Reviewed by Mae Hunt
Lilly Hiatt’s Walking Proof is a classic country album with hints of electronic pop and waves of indie rock that distinguish it as one-of-a-kind. This Nashville-based singer-songwriter’s music strikes me as classic yet quirky, traditional yet unique. How is it possible to balance such extremities? Listen to the album here and see for yourself.
Abundant with vivid imagery, the album for some may serve simply as a dream-like escape from reality. However, while this Rolling Stones article states that Walking Proof is neither autobiographical nor social commentary, I believe there are both meaningful and intentional themes strung throughout Hiatt’s 11 tracks. The songs include themes of love, transition, and adulthood that I believe serve simultaneously as light, leisurely tunes and inspirational, sincere reflections.
I love the way the album begins, with a declaration of adoration for Hiatt’s younger sister, Rae. If you have sisters yourself, this song will hit home. In a sweet and twangy voice, Hiatt depicts the inexplicable connection between sisters: “Nobody gets it like you do Rae, I put so much on you Rae, ‘Cause nobody gets it like you do.” That platonic love is echoed in Brightest Star, which is an uplifting melody directed at someone overcoming innocent drama, such as boys and school. In this catchy and optimistic song, Hiatt writes: “The brightest star in my whole sky is you.”
In contrast to this platonic love, the album has many tracks that portray fleeting romances. P-Town, for example, shares the slightly humorous story of a romantic getaway gone wrong. Little Believer, one of the most rock-and-roll tracks on the album, is a classic tale of unrequited love: “I haven’t been there much for you, at least not how I’ve wanted to.”
Alright, enough about love. Despite the Rolling Stones article’s statement that the album is not social commentary, there are subtle messages about the world in which we live. For example, Candy Lunch begs the question, “Why does every boy I meet try to tell me how to live or what to eat?” Some Kind of Drug makes an explicit reference to both Nashville’s gentrification and homelessness problem, stating: “Who are these strangers in my town that just want to tear everything down? And I know it’s everybody’s dream but I swear to god I can’t hear a heartbeat.” While I don’t think the album is littered with social commentary, it is undoubtedly there, primarily speaking to Hiatt’s experience as a female artist and long-time Nashville resident.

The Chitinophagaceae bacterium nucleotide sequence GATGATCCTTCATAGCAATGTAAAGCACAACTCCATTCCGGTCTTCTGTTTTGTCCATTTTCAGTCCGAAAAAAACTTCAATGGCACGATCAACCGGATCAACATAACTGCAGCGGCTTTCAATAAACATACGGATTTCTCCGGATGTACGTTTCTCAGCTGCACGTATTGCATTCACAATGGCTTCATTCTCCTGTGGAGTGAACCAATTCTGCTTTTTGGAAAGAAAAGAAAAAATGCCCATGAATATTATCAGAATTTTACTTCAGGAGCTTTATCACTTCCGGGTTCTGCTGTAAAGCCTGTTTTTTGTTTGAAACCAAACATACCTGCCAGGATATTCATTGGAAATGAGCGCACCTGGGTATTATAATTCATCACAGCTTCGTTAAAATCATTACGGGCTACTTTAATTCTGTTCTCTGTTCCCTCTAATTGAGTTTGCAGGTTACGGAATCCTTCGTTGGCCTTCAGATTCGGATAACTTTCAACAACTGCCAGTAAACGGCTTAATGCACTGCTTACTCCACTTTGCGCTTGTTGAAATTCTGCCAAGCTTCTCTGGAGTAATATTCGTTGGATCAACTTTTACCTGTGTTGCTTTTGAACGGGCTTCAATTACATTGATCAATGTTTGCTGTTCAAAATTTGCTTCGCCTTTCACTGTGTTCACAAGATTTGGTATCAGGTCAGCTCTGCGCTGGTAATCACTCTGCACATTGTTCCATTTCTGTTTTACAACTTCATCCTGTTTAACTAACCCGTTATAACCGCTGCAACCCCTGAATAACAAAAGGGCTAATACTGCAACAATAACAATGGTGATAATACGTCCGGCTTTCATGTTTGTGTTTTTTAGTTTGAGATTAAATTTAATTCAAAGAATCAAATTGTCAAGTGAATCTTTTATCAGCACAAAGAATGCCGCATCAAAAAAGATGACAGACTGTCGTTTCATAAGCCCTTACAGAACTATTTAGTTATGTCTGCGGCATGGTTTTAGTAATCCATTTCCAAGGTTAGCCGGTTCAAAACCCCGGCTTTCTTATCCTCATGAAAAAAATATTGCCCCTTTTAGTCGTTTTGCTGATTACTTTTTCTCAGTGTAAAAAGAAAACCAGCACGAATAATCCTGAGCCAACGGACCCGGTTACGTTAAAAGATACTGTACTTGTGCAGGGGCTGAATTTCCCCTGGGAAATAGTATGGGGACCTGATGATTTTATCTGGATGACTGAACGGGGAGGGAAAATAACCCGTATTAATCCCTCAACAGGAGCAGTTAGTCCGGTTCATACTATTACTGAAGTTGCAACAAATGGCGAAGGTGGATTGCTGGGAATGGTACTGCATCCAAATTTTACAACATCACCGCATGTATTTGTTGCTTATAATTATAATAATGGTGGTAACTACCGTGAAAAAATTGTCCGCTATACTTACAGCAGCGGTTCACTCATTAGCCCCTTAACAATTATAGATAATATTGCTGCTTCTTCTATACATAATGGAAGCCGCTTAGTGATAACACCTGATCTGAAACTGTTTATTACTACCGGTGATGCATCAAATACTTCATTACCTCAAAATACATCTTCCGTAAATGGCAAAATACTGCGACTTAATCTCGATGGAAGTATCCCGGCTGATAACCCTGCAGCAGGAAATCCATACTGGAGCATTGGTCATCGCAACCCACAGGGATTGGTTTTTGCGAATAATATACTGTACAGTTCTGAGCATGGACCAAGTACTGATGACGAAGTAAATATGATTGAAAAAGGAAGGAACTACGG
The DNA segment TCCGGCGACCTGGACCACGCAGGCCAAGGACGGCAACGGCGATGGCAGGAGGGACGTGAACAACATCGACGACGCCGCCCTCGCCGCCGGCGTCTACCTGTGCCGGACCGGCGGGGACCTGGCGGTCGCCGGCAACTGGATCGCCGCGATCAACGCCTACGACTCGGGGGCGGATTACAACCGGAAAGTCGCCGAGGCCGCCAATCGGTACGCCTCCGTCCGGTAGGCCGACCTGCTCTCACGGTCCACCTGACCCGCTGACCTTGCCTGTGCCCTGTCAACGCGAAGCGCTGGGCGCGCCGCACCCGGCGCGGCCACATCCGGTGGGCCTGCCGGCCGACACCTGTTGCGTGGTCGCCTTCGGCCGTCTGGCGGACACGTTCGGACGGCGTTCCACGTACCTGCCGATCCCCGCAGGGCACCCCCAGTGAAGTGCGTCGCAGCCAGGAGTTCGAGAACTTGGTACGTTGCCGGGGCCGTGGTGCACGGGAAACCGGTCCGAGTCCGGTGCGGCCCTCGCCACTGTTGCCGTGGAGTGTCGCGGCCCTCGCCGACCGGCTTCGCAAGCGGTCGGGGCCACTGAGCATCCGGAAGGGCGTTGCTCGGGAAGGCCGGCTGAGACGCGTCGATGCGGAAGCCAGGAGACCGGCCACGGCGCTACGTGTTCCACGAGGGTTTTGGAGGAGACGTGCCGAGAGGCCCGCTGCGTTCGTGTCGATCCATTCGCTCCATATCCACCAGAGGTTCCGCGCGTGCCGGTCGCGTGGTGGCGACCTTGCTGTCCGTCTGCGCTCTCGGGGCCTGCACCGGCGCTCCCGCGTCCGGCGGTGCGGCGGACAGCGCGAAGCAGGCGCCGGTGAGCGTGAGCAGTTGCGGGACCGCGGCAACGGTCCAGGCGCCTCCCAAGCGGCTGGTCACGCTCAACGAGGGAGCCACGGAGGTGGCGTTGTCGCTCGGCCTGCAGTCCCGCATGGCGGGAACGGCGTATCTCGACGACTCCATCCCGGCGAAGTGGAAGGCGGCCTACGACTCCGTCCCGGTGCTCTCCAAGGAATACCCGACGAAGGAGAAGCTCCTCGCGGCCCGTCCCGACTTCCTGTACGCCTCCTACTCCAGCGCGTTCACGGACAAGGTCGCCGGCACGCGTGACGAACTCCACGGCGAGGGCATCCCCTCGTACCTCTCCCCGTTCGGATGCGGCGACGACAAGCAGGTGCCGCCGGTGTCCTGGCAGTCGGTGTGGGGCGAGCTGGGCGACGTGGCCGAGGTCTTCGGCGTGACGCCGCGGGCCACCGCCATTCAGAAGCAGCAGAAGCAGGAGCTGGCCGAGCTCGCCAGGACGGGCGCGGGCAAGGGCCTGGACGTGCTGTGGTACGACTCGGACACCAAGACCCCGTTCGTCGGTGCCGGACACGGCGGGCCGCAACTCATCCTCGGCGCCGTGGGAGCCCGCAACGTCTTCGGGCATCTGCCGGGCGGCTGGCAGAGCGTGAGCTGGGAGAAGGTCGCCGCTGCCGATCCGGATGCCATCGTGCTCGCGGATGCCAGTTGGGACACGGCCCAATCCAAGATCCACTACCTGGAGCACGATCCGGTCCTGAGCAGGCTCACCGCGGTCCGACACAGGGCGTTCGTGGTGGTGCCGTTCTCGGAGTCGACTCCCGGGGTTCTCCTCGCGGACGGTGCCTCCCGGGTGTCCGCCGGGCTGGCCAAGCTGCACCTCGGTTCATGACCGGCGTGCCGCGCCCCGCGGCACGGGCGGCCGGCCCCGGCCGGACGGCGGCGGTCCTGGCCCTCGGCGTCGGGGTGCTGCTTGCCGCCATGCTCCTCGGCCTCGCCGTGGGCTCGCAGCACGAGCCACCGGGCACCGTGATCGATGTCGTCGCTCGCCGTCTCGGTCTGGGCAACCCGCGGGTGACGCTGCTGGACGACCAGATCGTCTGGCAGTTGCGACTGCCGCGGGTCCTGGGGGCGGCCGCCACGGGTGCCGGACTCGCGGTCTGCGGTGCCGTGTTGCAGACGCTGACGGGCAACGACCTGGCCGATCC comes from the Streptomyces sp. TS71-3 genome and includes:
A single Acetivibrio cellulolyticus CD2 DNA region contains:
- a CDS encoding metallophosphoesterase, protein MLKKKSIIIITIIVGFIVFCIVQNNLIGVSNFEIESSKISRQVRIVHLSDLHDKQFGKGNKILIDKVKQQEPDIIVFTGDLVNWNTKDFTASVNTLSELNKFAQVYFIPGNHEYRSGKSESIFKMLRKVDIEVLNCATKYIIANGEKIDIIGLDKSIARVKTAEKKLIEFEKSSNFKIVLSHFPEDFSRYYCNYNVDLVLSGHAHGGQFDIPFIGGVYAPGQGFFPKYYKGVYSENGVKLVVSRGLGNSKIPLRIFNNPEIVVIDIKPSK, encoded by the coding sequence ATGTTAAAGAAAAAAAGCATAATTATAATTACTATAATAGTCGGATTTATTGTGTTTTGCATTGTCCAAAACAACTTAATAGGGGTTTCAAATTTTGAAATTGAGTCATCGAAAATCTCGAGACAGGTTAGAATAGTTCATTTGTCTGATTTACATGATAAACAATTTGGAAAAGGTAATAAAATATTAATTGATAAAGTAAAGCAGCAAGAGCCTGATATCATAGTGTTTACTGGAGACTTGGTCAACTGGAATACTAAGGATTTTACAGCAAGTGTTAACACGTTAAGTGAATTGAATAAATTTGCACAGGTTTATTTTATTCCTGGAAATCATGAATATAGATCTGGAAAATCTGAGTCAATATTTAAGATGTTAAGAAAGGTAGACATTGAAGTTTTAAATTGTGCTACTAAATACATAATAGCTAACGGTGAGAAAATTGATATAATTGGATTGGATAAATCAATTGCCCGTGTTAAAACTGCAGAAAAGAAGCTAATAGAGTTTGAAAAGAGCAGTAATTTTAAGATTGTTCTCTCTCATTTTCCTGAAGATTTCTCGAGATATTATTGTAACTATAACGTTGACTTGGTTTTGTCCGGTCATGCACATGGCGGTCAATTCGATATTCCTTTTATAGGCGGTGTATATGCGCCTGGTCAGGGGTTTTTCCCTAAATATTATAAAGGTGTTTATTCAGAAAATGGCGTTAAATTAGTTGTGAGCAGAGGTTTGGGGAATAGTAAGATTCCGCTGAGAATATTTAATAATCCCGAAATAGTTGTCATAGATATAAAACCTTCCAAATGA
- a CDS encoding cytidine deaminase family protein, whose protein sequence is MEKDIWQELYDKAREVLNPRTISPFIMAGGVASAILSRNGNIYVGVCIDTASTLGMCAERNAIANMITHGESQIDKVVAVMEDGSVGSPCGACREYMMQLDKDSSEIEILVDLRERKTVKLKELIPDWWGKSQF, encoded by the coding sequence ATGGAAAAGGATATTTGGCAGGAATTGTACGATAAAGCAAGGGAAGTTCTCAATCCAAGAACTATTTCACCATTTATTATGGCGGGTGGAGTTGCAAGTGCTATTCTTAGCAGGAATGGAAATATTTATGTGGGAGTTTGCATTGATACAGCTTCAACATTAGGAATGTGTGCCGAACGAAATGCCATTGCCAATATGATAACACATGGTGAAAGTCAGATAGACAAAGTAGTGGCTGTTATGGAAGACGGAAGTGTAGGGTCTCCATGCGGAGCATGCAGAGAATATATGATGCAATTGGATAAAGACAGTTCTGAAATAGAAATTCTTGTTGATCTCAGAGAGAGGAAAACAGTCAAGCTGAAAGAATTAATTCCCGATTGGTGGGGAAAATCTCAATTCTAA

Finally, there are moments of empowerment and self-love that bring the album home. Never Play Guitar is essentially a love song written for her guitar. In this soft rock song, Hiatt implies that men rarely understand her need for a room of her own to play guitar. The final song, Scream, depicts a woman moving on from a man who made her give up parts of herself. “I played my guitar softly for you” she declares in one of my favorite lines of the album. At the end, she states, “I’m moving on for nobody but myself.”
Interestingly, the almost-eerie nature of the final song is completely different from the upbeat bops of other tracks, perhaps implying some uncertainty in taking life’s next steps. Regardless of whether you are seeking a catchy escape-from-reality, melodious reflections on life, or something in between, Hiatt’s album is definitely worth the listen.